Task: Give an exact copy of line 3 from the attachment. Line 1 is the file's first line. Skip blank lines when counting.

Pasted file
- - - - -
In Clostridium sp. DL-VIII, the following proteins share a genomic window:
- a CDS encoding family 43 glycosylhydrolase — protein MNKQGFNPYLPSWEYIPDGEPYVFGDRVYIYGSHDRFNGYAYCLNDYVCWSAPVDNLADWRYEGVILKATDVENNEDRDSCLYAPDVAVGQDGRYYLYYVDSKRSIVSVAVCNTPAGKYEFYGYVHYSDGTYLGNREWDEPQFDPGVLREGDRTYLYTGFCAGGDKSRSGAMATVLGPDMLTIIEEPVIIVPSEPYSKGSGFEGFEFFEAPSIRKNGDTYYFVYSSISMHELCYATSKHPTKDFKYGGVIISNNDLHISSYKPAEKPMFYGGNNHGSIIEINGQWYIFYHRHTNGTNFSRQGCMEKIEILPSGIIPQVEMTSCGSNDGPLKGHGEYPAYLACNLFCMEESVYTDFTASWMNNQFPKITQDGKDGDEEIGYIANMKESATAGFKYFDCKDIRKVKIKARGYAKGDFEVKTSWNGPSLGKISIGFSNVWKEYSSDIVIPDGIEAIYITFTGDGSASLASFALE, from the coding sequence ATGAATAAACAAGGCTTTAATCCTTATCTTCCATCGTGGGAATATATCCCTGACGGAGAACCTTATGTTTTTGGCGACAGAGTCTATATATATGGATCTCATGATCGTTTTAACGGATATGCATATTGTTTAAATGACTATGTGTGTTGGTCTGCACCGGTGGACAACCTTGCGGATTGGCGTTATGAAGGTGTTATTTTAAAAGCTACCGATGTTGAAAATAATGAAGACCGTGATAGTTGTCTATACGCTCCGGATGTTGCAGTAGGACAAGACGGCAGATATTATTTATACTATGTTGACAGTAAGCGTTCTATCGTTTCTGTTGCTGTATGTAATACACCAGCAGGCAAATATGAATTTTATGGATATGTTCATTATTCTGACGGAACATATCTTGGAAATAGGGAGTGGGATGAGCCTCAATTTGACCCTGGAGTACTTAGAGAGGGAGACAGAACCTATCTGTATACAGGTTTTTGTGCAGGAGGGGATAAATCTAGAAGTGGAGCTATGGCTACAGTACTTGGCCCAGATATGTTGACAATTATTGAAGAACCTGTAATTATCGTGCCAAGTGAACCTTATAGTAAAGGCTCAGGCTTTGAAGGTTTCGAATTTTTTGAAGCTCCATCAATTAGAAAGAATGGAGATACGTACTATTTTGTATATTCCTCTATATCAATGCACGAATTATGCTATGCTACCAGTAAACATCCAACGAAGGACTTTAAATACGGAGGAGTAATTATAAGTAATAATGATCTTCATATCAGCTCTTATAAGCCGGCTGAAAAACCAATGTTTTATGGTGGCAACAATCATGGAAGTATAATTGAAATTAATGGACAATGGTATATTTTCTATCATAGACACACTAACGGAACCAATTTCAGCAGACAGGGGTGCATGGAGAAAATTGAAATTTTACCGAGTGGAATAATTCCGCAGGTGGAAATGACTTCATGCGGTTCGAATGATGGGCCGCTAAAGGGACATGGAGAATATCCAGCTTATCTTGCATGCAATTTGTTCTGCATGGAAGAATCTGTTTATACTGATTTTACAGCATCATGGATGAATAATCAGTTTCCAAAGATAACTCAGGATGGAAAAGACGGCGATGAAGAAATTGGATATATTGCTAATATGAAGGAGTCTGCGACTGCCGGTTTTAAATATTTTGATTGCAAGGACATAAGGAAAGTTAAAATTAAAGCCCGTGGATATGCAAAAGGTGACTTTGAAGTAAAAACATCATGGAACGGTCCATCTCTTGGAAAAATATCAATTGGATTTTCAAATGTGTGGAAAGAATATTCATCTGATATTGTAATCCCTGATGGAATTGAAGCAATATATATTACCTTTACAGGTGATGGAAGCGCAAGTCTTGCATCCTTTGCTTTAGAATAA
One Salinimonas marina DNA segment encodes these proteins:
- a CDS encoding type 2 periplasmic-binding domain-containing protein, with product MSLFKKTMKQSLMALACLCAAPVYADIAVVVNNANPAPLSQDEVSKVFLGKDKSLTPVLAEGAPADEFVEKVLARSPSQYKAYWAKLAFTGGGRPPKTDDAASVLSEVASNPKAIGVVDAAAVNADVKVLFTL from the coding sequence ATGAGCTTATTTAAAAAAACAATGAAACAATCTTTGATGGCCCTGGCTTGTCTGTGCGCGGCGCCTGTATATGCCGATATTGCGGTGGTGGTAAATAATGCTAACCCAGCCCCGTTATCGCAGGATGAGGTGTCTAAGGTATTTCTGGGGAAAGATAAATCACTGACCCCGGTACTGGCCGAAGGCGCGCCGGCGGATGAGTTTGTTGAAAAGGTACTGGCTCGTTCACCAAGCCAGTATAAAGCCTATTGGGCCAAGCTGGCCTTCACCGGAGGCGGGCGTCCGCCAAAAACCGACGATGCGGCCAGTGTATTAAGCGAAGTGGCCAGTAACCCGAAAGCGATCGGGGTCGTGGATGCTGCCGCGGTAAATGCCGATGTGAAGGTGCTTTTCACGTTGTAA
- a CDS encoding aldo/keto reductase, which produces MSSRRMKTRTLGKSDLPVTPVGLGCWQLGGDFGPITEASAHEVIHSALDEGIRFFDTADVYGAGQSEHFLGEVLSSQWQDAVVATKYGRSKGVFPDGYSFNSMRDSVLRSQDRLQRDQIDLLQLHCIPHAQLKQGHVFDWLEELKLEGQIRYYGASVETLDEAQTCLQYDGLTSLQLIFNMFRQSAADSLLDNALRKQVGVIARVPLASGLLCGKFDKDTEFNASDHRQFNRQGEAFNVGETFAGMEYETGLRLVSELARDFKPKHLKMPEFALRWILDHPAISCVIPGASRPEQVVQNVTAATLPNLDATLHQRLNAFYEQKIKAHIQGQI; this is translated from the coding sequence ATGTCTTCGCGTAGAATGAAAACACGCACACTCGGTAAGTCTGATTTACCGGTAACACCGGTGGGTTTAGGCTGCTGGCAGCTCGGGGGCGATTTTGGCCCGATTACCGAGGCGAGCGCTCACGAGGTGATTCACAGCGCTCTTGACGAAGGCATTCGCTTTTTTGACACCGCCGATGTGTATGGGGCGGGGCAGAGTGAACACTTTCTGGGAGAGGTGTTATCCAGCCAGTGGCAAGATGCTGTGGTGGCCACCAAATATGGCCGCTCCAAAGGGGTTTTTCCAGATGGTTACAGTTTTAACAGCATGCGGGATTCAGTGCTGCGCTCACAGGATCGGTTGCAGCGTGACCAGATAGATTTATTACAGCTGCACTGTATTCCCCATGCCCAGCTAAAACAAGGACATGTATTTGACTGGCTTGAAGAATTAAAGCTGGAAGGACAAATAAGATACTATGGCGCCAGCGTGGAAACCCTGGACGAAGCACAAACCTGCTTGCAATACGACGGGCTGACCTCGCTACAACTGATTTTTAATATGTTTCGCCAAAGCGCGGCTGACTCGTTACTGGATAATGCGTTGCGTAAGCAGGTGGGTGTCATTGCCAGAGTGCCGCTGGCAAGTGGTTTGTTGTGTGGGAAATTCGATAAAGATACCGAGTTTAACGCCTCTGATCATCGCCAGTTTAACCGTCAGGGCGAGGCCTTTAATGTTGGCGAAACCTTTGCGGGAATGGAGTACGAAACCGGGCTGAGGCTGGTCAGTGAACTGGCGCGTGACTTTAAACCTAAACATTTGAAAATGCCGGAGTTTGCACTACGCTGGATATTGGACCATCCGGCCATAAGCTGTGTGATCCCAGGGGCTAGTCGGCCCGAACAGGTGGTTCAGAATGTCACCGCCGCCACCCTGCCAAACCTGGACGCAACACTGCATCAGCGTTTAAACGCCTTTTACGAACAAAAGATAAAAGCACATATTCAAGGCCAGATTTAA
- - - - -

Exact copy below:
One Salinimonas marina DNA segment encodes these proteins: